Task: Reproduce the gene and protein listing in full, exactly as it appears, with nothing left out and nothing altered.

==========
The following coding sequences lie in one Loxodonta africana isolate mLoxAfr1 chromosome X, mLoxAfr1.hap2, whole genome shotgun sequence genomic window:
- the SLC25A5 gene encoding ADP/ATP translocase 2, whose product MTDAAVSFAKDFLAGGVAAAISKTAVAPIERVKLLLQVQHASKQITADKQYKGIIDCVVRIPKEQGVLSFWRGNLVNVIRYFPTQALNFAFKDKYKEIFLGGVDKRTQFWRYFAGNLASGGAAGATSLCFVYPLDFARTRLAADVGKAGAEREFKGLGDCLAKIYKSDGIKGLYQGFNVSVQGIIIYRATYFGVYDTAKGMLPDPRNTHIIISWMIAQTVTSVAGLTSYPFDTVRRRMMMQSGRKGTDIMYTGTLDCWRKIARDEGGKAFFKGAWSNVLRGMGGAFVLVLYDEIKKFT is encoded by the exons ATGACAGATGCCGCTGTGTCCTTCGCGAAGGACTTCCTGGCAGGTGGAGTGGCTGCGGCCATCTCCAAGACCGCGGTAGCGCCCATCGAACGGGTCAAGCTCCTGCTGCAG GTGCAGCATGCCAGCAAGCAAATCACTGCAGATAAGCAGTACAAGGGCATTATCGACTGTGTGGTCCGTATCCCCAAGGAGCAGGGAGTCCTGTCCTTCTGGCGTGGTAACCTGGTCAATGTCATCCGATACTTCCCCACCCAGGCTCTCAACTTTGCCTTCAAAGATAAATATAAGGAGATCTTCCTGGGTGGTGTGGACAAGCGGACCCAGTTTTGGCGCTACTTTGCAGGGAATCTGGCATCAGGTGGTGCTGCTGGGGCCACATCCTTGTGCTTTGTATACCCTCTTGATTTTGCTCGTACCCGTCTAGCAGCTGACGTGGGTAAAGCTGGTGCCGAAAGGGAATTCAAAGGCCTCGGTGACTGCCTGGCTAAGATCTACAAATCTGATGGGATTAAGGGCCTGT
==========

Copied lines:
The following coding sequences lie in one Loxodonta africana isolate mLoxAfr1 chromosome X, mLoxAfr1.hap2, whole genome shotgun sequence genomic window:
- the SLC25A5 gene encoding ADP/ATP translocase 2, whose product MTDAAVSFAKDFLAGGVAAAISKTAVAPIERVKLLLQVQHASKQITADKQYKGIIDCVVRIPKEQGVLSFWRGNLVNVIRYFPTQALNFAFKDKYKEIFLGGVDKRTQFWRYFAGNLASGGAAGATSLCFVYPLDFARTRLAADVGKAGAEREFKGLGDCLAKIYKSDGIKGLYQGFNVSVQGIIIYRATYFGVYDTAKGMLPDPRNTHIIISWMIAQTVTSVAGLTSYPFDTVRRRMMMQSGRKGTDIMYTGTLDCWRKIARDEGGKAFFKGAWSNVLRGMGGAFVLVLYDEIKKFT is encoded by the exons ATGACAGATGCCGCTGTGTCCTTCGCGAAGGACTTCCTGGCAGGTGGAGTGGCTGCGGCCATCTCCAAGACCGCGGTAGCGCCCATCGAACGGGTCAAGCTCCTGCTGCAG GTGCAGCATGCCAGCAAGCAAATCACTGCAGATAAGCAGTACAAGGGCATTATCGACTGTGTGGTCCGTATCCCCAAGGAGCAGGGAGTCCTGTCCTTCTGGCGTGGTAACCTGGTCAATGTCATCCGATACTTCCCCACCCAGGCTCTCAACTTTGCCTTCAAAGATAAATATAAGGAGATCTTCCTGGGTGGTGTGGACAAGCGGACCCAGTTTTGGCGCTACTTTGCAGGGAATCTGGCATCAGGTGGTGCTGCTGGGGCCACATCCTTGTGCTTTGTATACCCTCTTGATTTTGCTCGTACCCGTCTAGCAGCTGACGTGGGTAAAGCTGGTGCCGAAAGGGAATTCAAAGGCCTCGGTGACTGCCTGGCTAAGATCTACAAATCTGATGGGATTAAGGGCCTGT